Monday, June 13, 2011

Tackling a cultural deficit

UEFA European U21 Championship -
English shortcomings come to the fore again


The England v Spain U21 clash had been billed as the match of the tournament.

The two largest football nations on show had also j
ust met in club form in the Champions League final. And while Spanish football is on a crest of a wave and England's groping for a crumb of comfort, the 1-1 tie belied a gulf in quality.

Spain should have won and paid the price for not turning the screw in the second half. England's late equaliser was well-worked but profited from a centre-back misunderstanding, forcing an error at a critical moment.


But the overall picture was of Spanish class and English pluckiness. I spied Stuart Pearce before kick-off watching the Czech Republic v Ukraine match like a hawk, and no-on
e can accuse 'Psycho' of not taking his soccer completely seriously, but the lasting impression from watching 90 minutes of his proteges was that England U21s have regressed in ability from two years ago and reverted to traditional Anglo-Saxon football values of grit, power and determination.

Those same attributes had given Pearce, a technically limited player with only on
e foot, so much success as a rugged tackler and marauding left-back for Nottingham Forest and England. Pearce managed Forest and Manchester City before joining the England set-up, and never have his sides played with any real verve or elan. Should he coach the UK Olympic Team or England's national team, there is little evidence so far that they would challenge for honours. In his defence, Pearce had a balanced and tight formation and clearly inspires as a motivational leader, but those assets are not enough for victory.

Old England should be in the history books, not playing in this year's European Championshp. The world outside the British Isles learnt long ago that muscle only works at youth and non-league level, where technica
l skills have not been honed. The benchmark the Spanish have set since 2008 - two Champions League trophies, a European Championship and a World Cup, is surely the one to emulate. So where were the ball-playing technicians in England's ranks on Monday? One of them, Jack Wilshere, was at home, after Arsene Wenger's bullied the FA into dropping him.

I cannot think the dozens of scouts watching the game would have scribbled down any English names, with the exception of Tottenham's raiding right-back Kyle Walker, whose penetrative power did pay dividends down Spain's left.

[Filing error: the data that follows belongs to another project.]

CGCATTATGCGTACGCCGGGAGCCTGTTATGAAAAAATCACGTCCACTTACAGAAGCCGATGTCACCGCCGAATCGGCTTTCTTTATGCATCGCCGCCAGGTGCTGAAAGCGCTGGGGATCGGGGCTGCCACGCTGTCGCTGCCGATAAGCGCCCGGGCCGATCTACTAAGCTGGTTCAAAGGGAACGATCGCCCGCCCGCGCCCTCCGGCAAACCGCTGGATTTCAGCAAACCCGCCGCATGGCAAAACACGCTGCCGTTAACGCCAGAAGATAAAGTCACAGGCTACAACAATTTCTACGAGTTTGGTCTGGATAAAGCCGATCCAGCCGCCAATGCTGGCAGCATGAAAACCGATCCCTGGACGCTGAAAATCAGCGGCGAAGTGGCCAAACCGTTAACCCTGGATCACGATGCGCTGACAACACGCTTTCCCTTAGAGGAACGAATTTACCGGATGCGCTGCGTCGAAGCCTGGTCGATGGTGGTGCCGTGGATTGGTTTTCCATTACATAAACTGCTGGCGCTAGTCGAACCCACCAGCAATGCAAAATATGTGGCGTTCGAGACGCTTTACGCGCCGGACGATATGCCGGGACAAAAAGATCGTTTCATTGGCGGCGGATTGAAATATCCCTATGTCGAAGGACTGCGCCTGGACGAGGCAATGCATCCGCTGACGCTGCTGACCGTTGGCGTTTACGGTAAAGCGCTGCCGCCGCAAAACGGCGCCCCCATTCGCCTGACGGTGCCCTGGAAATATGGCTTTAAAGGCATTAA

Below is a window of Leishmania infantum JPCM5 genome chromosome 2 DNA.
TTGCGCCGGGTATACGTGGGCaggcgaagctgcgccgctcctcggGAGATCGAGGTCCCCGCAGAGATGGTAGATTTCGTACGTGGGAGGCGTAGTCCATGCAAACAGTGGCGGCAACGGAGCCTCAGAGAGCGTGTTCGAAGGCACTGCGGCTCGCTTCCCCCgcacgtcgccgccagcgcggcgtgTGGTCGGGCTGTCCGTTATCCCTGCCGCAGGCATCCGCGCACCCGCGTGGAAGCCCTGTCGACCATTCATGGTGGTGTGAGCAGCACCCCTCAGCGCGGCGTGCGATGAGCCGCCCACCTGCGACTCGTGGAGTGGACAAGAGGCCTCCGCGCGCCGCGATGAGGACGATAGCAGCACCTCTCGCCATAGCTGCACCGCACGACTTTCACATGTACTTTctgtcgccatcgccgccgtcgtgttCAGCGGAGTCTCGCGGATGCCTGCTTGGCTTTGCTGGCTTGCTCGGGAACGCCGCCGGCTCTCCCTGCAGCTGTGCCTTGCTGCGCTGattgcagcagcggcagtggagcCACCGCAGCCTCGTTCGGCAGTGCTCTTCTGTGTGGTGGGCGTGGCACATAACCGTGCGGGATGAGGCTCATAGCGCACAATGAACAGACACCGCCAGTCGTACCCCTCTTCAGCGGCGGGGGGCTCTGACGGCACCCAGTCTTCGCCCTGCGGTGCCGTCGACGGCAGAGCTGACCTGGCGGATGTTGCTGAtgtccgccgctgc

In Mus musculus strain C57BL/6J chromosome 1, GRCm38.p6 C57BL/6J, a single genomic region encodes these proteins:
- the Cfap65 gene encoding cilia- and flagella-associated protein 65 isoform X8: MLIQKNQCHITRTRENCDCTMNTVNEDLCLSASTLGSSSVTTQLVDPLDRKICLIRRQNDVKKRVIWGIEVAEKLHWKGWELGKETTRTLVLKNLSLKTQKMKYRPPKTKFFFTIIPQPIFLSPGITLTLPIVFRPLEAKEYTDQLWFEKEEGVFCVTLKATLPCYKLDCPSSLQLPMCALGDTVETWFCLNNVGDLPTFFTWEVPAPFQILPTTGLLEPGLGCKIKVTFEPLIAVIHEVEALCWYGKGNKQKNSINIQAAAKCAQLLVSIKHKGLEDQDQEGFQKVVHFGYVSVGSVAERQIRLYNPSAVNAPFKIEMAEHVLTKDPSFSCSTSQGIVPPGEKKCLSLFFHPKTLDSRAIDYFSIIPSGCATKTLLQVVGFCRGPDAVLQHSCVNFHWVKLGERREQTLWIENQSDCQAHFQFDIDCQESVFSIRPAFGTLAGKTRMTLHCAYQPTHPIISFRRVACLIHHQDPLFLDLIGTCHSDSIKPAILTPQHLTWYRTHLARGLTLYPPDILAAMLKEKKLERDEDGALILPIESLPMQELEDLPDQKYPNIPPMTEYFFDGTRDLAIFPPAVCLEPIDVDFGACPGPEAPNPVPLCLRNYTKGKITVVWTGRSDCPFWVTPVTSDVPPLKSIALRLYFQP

The over-reliance on pace and muscle which Laurent Blance lamented recently among French youngsters, in contrast to the Spanish approach, was ubiquitous. Danny Rose, Jorda
n Henderson, Daniel Sturridge and Daniel Welbeck won full marks for effort but had embarrassingly poor first touches. England managed to muscle their way into Spain's half on many occasions only for an overhit pass to be miscontrolled and the move break down.

A Fabrice Bertrand cross which cleared the players and sailed high into the stands in the 55th minute typified their dilemna - an ability to get into dangerous positions ruined by a lack of technique when it came to the final ball. Another cross seven minutes later from Rose almost came down with snow on it.

Spain's U21s were not as golden as their senior colleagues and rarely got their tiki-taka going, but their willingness to play quick balls to feet and weave through the middle was in noticeable contrast to their opponents' antique approach of using power down the wings or pumping long balls to a big centre-forward. Indeed it was easy to forget Spain even had a No.9 playing until Adrian was substituted in the 72nd minute.

The Under-21 level on this evidence is too late a developmental stage to correct the deep-set errors in the English game. As long as we obsess about the Premier League we will continue to ignore the youth set-up and complain again when the national team is outclassed by more skilful opponents.

(c) Sean O'Conor & Soccerphile

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